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When talking about a generic type, Foo<T>, T is called the generic argument or type argument of generic type Foo in the .NET System.Type documentation.

Now, when I am dealing with a type such as int? or Nullable<Bar>, how do I refer to the generic argument (i.e. int or Bar in my example) when describing the type?

I'd call it the base type of the nullable type, but base type is usually used to refer to the parent class, when describing a class hierarchy... so I don't feel it is right to be talking about a base type here. And using the terminology the generic argument of the nullable type makes me feel to general.

So how do you speak about these types?

And more specifically, how would you name this extension method:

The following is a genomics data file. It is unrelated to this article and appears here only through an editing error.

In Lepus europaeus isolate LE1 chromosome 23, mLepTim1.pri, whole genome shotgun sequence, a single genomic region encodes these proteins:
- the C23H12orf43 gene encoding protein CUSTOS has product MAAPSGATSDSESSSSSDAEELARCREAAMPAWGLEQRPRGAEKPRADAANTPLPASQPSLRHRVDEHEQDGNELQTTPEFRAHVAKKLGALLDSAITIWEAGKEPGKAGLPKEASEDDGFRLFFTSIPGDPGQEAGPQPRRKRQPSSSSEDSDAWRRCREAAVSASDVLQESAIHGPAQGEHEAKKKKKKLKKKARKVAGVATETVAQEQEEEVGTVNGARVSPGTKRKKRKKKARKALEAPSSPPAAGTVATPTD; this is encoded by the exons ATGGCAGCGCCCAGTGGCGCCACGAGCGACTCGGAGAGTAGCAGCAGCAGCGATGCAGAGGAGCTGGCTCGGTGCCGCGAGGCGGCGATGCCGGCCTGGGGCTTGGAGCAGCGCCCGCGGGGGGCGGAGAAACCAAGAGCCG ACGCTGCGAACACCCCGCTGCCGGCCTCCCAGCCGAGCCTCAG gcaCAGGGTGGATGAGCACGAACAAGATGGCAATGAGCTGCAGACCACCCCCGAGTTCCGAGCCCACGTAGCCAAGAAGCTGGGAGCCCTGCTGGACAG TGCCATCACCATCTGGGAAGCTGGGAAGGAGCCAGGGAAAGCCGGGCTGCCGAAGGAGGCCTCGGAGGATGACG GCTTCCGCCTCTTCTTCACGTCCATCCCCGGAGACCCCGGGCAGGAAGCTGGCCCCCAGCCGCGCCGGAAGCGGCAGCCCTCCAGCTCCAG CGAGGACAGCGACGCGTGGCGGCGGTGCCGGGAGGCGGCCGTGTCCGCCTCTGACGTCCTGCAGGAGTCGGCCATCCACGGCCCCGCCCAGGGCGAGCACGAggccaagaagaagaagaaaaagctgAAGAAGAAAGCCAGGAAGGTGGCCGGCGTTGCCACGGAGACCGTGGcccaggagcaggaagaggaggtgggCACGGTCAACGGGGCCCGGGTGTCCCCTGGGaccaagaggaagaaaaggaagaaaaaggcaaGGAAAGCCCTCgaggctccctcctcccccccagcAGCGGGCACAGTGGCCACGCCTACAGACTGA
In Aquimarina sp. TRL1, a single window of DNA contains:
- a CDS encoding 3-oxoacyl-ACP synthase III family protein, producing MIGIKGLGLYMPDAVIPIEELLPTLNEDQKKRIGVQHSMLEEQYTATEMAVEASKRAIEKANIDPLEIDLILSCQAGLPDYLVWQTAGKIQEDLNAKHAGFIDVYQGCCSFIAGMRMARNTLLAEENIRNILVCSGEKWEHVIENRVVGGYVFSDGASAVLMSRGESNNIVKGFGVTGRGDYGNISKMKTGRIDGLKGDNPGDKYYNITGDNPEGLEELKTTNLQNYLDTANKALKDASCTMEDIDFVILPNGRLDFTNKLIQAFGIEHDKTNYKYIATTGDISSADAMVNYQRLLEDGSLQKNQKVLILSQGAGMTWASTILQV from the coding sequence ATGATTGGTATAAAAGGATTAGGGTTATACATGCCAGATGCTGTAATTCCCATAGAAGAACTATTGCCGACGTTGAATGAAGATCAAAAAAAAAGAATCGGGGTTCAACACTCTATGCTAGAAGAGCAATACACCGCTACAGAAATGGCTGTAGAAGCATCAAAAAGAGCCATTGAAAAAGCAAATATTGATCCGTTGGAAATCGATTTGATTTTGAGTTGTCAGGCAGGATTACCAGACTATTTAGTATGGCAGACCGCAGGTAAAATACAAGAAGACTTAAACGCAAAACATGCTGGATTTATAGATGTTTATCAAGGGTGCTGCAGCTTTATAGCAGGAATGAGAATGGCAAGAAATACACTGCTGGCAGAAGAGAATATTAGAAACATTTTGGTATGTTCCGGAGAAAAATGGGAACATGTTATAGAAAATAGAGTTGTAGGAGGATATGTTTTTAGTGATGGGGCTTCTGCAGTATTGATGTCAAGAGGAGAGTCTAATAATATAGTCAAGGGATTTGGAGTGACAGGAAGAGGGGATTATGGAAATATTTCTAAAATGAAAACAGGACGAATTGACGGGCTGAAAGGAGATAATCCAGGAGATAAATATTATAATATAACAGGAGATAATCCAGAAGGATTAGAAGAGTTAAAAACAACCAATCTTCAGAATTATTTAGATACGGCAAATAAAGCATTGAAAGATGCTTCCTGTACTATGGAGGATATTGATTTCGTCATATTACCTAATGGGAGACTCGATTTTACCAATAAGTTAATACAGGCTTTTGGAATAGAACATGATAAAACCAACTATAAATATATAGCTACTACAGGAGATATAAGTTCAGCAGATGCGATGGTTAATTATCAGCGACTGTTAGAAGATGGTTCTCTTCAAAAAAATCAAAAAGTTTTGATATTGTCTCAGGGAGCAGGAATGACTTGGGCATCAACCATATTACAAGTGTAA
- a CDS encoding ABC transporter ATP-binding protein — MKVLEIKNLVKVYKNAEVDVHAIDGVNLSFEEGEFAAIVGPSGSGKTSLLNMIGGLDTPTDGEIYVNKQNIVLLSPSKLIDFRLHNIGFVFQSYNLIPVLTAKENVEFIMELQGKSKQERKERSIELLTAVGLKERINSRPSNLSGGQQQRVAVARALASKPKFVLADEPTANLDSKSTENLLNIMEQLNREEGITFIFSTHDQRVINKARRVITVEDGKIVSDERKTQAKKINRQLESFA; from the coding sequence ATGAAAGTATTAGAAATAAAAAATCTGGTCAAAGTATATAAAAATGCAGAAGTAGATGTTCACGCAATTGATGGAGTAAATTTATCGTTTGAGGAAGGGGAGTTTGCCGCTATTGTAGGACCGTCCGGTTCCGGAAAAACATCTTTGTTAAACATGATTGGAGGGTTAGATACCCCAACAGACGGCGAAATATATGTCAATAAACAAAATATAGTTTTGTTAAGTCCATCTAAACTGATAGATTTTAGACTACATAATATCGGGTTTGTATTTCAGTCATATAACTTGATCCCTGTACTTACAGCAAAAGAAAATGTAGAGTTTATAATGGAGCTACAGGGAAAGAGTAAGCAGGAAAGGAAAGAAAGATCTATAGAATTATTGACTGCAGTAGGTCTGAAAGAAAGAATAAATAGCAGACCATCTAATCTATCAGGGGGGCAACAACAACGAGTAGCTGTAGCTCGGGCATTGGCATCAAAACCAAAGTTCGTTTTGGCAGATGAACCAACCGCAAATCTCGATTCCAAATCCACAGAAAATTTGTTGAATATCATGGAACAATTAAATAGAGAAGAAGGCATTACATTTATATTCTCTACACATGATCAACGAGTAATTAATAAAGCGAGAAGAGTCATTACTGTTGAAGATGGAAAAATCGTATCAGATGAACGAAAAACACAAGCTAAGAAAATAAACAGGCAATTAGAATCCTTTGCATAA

public static System.Type GetXxxType(this System.Type type)
    if ((type.IsGenericType) &&
        (type.GetGenericTypeDefinition () == typeof (System.Nullable<>)))
        return type.GetGenericArguments ()[0];
        return null;

When passed a Nullable<T> this method returns typeof(T) as a result.

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1 Answer 1

up vote 4 down vote accepted

from the spec:

A nullable type can represent all values of its underlying type plus an additional null value. A nullable type is written T?, where T is the underlying type


reference: C# 4 spec section 4.1.10 Nullable types

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